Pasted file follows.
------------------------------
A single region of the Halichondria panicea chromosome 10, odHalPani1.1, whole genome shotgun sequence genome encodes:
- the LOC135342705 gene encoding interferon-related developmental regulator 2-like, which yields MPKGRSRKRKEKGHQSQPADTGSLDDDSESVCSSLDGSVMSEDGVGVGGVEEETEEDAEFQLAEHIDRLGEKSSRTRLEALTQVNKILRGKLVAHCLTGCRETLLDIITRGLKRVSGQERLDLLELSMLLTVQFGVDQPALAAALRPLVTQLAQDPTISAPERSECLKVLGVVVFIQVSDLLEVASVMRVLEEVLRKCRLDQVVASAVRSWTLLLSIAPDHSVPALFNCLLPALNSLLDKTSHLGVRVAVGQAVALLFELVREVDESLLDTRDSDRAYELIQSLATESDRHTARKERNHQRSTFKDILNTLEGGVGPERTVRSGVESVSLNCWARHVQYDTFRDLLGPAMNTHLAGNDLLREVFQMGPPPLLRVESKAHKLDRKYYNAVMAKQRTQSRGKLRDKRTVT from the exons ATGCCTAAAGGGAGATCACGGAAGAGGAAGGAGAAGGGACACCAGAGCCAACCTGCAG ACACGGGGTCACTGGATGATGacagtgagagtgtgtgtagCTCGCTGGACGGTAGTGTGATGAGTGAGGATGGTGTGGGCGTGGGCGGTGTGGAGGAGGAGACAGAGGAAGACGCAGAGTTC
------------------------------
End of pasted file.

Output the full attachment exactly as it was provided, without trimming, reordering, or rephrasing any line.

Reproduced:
A single region of the Halichondria panicea chromosome 10, odHalPani1.1, whole genome shotgun sequence genome encodes:
- the LOC135342705 gene encoding interferon-related developmental regulator 2-like, which yields MPKGRSRKRKEKGHQSQPADTGSLDDDSESVCSSLDGSVMSEDGVGVGGVEEETEEDAEFQLAEHIDRLGEKSSRTRLEALTQVNKILRGKLVAHCLTGCRETLLDIITRGLKRVSGQERLDLLELSMLLTVQFGVDQPALAAALRPLVTQLAQDPTISAPERSECLKVLGVVVFIQVSDLLEVASVMRVLEEVLRKCRLDQVVASAVRSWTLLLSIAPDHSVPALFNCLLPALNSLLDKTSHLGVRVAVGQAVALLFELVREVDESLLDTRDSDRAYELIQSLATESDRHTARKERNHQRSTFKDILNTLEGGVGPERTVRSGVESVSLNCWARHVQYDTFRDLLGPAMNTHLAGNDLLREVFQMGPPPLLRVESKAHKLDRKYYNAVMAKQRTQSRGKLRDKRTVT from the exons ATGCCTAAAGGGAGATCACGGAAGAGGAAGGAGAAGGGACACCAGAGCCAACCTGCAG ACACGGGGTCACTGGATGATGacagtgagagtgtgtgtagCTCGCTGGACGGTAGTGTGATGAGTGAGGATGGTGTGGGCGTGGGCGGTGTGGAGGAGGAGACAGAGGAAGACGCAGAGTTC